The application of the humanitarian principles by humanitarian actors is a constant challenge and does not always guarantee the access, security and capacity needed to make a significant difference in the lives of people in need. The radicalization generated by armed conflict puts the principles to their most severe test.
At the same time, it is in situations of armed conflicts that strict obedience to the principles is the most relevant insofar as it can create the non-political and neutral space needed to care for those who are in dire need of life-saving assistance. Responding to situations of natural or technological disasters generally does not create the same political pressure on humanitarian actors.
Direct attacks against medical and humanitarian personnel and volunteers fare among the most extreme and severe challenges, but they are only one of several that humanitarian actors fear and deal with in their day-to-day work. Parties to the conflict instrumentalize humanitarian aid to pursue political objectives, trading for some political gain what should be their non-negotiable obligations to the populations under international humanitarian law. When States engage in humanitarian assistance as part of a strategy of “winning hearts and minds”, this may lead to dangerous amalgamations between political agendas and the humanitarian imperative in the perception of local communities and armed opposition groups. Ultimately, this might lead to more intense fighting, more victims and more obstructions for humanitarian actors who want to access people in need. Similarly, if humanitarian engagement with armed opposition groups is criminalized, this reduces the space within which neutral and impartial humanitarian action can take place.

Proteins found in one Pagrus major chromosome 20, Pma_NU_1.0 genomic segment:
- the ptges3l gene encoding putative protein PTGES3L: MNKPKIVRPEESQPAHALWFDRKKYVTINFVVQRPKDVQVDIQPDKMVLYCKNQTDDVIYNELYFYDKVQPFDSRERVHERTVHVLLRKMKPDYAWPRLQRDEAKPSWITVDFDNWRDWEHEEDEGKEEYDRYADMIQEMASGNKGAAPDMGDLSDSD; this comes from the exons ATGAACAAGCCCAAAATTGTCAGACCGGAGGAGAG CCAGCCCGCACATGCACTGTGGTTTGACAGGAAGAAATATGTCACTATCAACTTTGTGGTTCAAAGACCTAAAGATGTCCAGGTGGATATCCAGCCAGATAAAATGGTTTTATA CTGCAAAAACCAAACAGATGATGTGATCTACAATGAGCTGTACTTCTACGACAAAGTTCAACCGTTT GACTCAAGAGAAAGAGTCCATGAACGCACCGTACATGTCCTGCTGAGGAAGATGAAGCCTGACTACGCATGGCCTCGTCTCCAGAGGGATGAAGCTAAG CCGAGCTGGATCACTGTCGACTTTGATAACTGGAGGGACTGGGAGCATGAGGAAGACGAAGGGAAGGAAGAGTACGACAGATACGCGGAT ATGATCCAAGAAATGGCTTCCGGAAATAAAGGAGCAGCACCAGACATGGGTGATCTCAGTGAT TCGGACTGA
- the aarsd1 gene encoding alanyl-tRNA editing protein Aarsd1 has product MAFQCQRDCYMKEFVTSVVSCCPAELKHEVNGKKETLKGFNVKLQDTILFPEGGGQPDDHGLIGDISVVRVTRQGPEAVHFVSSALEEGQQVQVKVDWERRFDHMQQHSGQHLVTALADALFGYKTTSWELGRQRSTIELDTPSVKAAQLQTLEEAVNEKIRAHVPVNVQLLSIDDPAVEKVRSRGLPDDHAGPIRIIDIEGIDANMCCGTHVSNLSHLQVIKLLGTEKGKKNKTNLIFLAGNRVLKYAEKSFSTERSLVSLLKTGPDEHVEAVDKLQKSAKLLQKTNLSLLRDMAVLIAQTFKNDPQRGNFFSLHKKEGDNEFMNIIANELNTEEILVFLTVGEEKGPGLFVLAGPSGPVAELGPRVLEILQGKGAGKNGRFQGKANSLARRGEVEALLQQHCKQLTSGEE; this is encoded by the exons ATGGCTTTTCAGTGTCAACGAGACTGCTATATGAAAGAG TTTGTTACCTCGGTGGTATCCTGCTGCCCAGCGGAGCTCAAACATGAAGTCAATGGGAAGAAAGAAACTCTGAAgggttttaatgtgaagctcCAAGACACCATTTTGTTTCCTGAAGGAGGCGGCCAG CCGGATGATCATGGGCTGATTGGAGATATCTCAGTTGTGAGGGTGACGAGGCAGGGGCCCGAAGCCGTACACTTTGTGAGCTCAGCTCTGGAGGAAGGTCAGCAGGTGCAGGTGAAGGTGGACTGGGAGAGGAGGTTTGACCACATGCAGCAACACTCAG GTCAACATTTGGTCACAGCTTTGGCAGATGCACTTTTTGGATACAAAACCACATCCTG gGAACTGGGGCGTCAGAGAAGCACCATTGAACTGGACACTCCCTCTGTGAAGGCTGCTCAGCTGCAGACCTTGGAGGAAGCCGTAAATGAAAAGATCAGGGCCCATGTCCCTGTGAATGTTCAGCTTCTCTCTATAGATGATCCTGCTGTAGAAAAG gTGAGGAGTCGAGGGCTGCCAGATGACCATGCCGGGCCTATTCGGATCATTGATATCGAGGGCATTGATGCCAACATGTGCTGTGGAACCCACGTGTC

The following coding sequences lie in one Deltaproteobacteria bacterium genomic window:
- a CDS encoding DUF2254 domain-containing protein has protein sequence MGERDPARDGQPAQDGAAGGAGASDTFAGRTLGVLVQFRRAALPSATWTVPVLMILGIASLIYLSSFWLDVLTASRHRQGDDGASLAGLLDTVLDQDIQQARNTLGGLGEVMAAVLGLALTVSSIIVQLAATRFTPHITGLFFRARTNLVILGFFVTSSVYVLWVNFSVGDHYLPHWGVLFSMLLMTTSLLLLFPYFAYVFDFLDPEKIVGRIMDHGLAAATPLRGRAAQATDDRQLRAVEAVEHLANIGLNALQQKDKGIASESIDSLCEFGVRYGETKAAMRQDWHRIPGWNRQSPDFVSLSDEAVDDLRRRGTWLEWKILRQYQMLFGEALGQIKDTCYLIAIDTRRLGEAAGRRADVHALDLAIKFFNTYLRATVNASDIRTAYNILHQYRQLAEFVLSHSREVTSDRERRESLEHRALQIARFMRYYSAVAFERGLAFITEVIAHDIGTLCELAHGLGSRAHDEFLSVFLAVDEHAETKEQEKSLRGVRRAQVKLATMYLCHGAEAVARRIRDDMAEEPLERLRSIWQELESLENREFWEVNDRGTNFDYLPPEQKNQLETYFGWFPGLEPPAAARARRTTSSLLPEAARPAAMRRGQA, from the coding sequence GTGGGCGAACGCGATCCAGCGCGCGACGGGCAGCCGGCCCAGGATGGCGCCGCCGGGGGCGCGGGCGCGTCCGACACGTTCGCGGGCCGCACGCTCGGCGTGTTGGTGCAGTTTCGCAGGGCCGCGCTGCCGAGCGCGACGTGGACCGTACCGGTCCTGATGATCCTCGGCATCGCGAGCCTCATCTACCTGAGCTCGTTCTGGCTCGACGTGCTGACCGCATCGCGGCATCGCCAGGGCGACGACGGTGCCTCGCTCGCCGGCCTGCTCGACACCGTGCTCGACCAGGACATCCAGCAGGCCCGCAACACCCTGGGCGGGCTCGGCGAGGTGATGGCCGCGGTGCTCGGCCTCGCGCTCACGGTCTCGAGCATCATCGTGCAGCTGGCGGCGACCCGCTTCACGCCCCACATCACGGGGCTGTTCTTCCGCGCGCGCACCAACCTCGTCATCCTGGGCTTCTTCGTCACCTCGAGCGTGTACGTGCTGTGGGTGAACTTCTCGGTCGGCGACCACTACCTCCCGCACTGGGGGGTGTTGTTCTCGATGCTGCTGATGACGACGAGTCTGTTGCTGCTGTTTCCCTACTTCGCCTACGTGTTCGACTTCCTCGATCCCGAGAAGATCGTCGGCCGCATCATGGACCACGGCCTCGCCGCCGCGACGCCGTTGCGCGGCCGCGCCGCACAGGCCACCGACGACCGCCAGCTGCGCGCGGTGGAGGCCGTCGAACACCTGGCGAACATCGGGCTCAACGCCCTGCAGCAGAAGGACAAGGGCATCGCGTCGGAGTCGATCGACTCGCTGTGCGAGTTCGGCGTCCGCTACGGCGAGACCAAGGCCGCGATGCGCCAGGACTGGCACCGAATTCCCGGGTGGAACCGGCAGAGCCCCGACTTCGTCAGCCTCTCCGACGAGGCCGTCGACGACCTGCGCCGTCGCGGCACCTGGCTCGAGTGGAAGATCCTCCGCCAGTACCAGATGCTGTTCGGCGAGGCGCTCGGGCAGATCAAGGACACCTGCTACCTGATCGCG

Several contributions in the Review issue analyze the range of pressures on neutral, independent and impartial humanitarian action that States and non-State armed groups can create in times of conflicts and other situations of violence: in “A matter of principle(s): The legal effect of impartiality and neutrality on States as humanitarian actors”, Kubo Mačák, Lecturer in law Dr Kubo Mačák is Lecturer in Law at the University of Exeter. He holds a DPhil in law from the University of Oxford (Somerville College). discusses the key question of whether the principles of impartiality and neutrality of humanitarian action are legally binding, focussing on “States as humanitarian actors”. In “Humanitarian principles put to the test: Challenges to humanitarian action during decolonization” Andrew Thompson, Professor of modern history Andrew Thompson is Professor of Modern History at the University of Exeter and Director of Exeter’s Centre for Imperial and Global History, a Council Member of the Arts and Humanities Research Council, and an Honorary Professor at the University of South Africa in Pretoria. analyzes the challenges to the Fundamental Principles during and after decolonization, a period when the character of conflict changed and the principles were politicized, notably due to colonial counter-insurgency. Looking at the context of Australia today, Phoebe Wynn-Pope, Director of international humanitarian law Dr Phoebe Wynn-Pope is Director of International Humanitarian Law and Movement Relations at Australian Red Cross. She completed her doctoral thesis in international law at the University of Melbourne. , Yvette Zegenhagen, National manager of international humanitarian law Yvette Zegenhagen is National Manager of International Humanitarian Law, Movement Relations and Advocacy at Australian Red Cross. In this role she is responsible for the overall operations of the Australian Red Cross IHL programme. and Fauve Kurnadi, International humanitarian haw coordinator Fauve Kurnadi is an International Humanitarian Law Coordinator for Australian Red Cross. She is studying for a master of public and international law at the University of Melbourne. analyse the present threat to neutral, independent impartial humanitarian action that counter-terrorism legislation can represent.